Once I wrote “The distance to the horizon is a fierce happiness,” and I believe it’s true. I had a good friend once who was a fine painter, and a series of paintings he did right before he retired from the art department inspired me so much that I wrote tiny stories about the characters in them. My friend made a fold-out book and exhibited it with the paintings. Later, when I wrote monologues in the voices of just the women, he jumped in and started making extra drawings. Now, he’d been fighting oral cancer for years and about this time he was approaching the end stages. I used to sit with him in his house—I remember he wore a mask because most of his face was gone, he said, he looked like a monster—and we’d talk about how things were going. Then one day he burst into tears and said “Lola, I’m so sorry. I’m not going to be able to finish our project”. To which I told him the truth: “Dear X, don’t worry. Everything we’ve been doing for all these months IS our project; it was never about finishing in the first place.” In other words, our project was the horizon.
Thinking of tears reminds me of a story about me and another artist. The artist in this one is the 18th century Japanese painter and print maker, Hokusai (1760-1849), whose pictures I’ve loved for my whole adult life but never appreciated properly until I saw an extensive exhibit of his work. I’d thought I preferred his depictions of country people to the views of Mt. Fuji he did late in his life—and I still do like those—but when I found myself in the same room as Mt Fuji, I started crying, that mountain moved me so much—the way he rendered it, it was everything.
After that, I started reading about Hokusai’s life, and what I found has made him a role model for the rest of mine.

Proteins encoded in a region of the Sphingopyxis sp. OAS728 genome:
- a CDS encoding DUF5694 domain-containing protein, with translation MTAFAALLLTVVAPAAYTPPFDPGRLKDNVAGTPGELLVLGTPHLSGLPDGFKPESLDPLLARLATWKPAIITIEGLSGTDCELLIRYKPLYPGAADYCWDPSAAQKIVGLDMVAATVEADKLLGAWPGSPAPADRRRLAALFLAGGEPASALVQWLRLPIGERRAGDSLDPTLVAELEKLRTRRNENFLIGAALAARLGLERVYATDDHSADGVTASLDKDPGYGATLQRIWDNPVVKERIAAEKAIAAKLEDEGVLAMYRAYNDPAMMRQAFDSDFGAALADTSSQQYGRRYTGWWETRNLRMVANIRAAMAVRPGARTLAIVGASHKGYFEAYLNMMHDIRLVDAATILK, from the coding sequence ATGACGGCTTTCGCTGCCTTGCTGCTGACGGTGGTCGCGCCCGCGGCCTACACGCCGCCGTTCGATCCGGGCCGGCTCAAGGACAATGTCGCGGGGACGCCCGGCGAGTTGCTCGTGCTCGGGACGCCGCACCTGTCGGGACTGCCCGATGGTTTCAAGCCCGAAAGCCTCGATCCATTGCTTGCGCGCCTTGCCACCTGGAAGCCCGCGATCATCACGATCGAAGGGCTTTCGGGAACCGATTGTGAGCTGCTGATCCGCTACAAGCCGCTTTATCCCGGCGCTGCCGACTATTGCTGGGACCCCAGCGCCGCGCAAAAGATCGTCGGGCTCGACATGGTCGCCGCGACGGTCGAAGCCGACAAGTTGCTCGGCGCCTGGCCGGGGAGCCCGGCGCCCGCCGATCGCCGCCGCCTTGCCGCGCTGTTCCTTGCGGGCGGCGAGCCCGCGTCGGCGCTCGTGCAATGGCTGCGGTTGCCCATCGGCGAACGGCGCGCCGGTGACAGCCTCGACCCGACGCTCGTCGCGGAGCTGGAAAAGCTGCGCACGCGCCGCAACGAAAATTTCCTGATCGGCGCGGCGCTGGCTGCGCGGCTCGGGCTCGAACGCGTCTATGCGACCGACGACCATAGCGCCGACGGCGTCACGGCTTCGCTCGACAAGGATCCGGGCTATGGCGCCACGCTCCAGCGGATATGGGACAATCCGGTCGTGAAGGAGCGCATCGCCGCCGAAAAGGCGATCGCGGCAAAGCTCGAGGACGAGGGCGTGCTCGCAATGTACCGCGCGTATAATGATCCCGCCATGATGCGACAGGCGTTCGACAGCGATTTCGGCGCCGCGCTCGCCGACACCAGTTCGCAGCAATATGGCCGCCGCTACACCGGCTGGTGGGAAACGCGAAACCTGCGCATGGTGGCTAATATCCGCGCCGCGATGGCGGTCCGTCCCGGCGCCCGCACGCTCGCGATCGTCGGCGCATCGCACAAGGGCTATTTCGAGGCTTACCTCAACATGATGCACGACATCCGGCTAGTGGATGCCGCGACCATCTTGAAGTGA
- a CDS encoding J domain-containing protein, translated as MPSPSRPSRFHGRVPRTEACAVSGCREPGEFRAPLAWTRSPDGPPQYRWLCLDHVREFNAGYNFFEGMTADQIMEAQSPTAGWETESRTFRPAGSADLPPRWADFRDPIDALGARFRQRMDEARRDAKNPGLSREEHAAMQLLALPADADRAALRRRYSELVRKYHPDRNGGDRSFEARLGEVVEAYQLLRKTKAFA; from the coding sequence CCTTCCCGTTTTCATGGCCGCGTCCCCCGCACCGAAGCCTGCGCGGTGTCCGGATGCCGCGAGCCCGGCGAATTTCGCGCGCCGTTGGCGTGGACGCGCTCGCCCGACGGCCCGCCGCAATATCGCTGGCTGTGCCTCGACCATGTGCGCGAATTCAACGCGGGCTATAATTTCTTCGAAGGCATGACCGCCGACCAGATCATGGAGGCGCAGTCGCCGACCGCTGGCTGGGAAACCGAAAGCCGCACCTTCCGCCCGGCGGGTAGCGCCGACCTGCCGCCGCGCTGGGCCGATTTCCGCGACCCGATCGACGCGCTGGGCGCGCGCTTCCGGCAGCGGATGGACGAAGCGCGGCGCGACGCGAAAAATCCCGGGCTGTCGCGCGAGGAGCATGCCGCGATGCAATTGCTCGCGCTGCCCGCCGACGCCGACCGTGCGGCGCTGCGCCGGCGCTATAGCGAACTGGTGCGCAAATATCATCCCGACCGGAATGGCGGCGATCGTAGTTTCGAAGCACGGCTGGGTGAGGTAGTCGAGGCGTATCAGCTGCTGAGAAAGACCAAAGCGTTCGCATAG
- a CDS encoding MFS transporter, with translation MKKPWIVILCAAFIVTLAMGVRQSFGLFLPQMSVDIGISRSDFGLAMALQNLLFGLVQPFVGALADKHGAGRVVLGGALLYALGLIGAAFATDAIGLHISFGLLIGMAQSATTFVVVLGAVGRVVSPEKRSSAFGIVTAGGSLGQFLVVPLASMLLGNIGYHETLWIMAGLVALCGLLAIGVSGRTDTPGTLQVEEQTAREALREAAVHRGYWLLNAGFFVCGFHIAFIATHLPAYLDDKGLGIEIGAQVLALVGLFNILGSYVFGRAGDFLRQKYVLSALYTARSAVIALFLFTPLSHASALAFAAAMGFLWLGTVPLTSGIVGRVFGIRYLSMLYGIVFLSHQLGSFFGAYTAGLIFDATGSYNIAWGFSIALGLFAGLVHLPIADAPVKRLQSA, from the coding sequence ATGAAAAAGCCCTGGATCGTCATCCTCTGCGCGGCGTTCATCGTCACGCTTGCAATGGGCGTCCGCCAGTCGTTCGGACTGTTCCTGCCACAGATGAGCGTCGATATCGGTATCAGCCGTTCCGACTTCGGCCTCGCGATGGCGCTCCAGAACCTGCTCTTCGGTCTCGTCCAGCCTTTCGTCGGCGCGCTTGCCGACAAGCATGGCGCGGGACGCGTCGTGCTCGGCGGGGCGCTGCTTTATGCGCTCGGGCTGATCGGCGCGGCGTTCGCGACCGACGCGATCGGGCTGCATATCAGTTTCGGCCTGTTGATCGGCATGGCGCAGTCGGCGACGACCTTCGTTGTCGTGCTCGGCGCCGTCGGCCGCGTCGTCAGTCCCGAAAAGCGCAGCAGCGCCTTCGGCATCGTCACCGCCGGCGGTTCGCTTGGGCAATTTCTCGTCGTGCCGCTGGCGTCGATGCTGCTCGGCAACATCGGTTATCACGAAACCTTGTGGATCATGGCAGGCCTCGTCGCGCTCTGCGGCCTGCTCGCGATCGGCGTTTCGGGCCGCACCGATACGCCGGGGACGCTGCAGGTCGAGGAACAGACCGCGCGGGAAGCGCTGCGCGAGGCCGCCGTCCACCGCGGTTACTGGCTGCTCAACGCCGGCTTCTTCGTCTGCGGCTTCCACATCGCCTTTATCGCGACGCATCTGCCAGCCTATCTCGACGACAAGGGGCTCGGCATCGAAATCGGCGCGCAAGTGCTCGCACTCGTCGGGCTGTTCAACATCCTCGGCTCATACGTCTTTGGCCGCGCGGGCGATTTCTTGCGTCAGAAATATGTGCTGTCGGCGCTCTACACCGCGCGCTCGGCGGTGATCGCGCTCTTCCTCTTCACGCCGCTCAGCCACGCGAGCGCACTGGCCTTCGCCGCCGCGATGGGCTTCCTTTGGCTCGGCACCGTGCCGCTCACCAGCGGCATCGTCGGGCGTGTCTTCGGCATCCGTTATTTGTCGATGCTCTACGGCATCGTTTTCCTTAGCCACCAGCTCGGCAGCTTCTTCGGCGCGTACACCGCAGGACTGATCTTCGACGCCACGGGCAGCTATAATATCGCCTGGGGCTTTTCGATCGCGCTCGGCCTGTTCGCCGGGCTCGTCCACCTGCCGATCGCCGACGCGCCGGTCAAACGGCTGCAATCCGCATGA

…. The period, beginning in 1834, saw Hokusai working under the name “Gakyō Rōjin Manji” (The Old Man Mad About Art). It was at this time that Hokusai produced One Hundred Views of Mount Fuji…
In the postscript to this work, Hokusai writes: “From around the age of six, I had the habit of sketching from life. I became an artist, and from fifty on began producing works that won some reputation, but nothing I did before the age of seventy was worthy of attention. At seventy-three, I began to grasp the structures of birds and beasts, insects, and fish, and of the way plants grow. If I go on trying, I will surely understand them still better by the time I am eighty-six, so that by ninety I will have penetrated to their essential nature. At one hundred, I may well have a positively divine understanding of them, while at one hundred and thirty, forty, or more I will have reached the stage where every dot and every stroke I paint will be alive. May Heaven, that grants long life, give me the chance to prove that this is no lie.”
In 1839, a fire destroyed Hokusai’s studio, but he never stopped painting and completed Ducks in a Stream at the age of 87. He is said to have exclaimed on his deathbed, “If only Heaven will give me just another ten years… Just another five more years, then I could become a real painter.”
ABOUT LOLA: Lola Haskins’ poetry has appeared in The Atlantic, The London Review of Books, London Magazine, The New York Quarterly, Georgia Review, Prairie Schooner, Rattle and elsewhere, as well as having been broadcast on NPR and BBC radio. She has published fourteen collections of poems, a poetry advice book and a non-fiction book about fifteen Florida cemeteries. Ms. Haskins has been awarded three book prizes, two NEA fellowships, four Florida Cultural Affairs fellowships, the Emily Dickinson/Writer Magazine award from Poetry Society of America, and several prizes for narrative poetry. She retired from teaching Computer Science at the University of Florida in 2005 and served from then until 2015 on the faculty of Rainier Writers Workshop.
SEE LOLA LIVE AT CHARLOTTE LIT! Lola Haskins will read from and discuss her work at Charlotte Lit on Friday, November 5 at 6 p.m. Free! Advance registration required.